In order to promote holistic health, which ministers to the whole person, the Luke Society supports their ministry partners in introducing community health and development into their program. Often when the physicians begin their work in poor communities, they find that many of the diseases they treat are preventable. Thus, to promote better health within the community, the people are taught health education, examples of which are to boil water to reduce water-borne illnesses, to sleep under mosquito nets to reduce the chance of contracting malaria, etc. Although community members may sometimes be reluctant to change their habits, they soon realize the positive effects of change. Luke Society directors, all indigenous to the local culture, have a tremendous advantage over foreigners when introducing these changes.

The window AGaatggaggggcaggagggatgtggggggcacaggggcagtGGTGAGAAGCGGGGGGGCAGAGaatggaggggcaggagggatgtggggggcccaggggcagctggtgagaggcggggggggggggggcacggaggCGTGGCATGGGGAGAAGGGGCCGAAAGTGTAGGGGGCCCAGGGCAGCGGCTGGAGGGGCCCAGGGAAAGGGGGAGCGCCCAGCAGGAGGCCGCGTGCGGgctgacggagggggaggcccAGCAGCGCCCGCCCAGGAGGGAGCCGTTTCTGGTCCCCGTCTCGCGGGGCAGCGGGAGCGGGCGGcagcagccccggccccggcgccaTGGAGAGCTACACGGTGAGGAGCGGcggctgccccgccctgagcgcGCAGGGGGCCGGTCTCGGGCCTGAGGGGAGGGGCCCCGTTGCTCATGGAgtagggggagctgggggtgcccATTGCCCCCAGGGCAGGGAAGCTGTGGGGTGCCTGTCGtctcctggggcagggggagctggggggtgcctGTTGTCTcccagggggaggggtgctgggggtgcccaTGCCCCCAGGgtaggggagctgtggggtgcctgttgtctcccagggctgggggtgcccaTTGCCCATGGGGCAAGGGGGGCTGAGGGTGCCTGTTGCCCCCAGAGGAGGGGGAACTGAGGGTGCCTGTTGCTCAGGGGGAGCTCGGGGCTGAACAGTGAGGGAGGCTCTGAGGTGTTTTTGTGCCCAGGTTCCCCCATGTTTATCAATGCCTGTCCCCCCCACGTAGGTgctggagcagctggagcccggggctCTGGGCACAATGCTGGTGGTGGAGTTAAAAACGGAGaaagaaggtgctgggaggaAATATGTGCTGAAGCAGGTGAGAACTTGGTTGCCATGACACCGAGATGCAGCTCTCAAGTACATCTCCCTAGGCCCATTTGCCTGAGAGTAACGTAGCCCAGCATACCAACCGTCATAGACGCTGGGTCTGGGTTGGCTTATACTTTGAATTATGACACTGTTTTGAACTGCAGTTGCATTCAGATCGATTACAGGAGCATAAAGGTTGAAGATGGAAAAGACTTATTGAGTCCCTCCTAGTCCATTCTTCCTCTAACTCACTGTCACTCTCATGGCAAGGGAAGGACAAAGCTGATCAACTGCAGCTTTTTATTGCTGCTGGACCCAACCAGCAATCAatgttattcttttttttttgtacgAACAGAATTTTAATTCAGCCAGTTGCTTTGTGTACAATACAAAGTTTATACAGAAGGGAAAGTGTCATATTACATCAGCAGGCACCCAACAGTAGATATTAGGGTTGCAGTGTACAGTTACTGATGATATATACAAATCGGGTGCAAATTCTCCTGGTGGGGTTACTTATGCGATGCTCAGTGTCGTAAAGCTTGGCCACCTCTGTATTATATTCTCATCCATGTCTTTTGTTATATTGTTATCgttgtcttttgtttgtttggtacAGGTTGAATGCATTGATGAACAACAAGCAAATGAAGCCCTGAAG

After assessing the needs of a community with its leaders, Luke Society directors will partner with these community leaders to offer solutions in community development. Unless projects include the community in a genuine partnership, health patterns do not change and projects do not last. To have community participation protects people against exploitation, and it creates self-dependence and it enables communities to identify problems and devise solutions. Projects have included building latrines for waste management, digging wells for a cleaner and more dependent water source, and developing cooperatives to start income-generating projects. These are ways for the Luke Society to impact a community on a long-term basis to improve the overall health. In all situations, it is the ultimate aim of community health-based programs to hand over management of health and development activities to the community.
"We will learn from the community some of the secrets of living, relating, celebrating or enduring hardship which 'health providers' have often forgotten. As we do this our own lives will be enriched, and the people will realise that we come as partners and fellow human beings, not just more outsiders saying their ideas are better."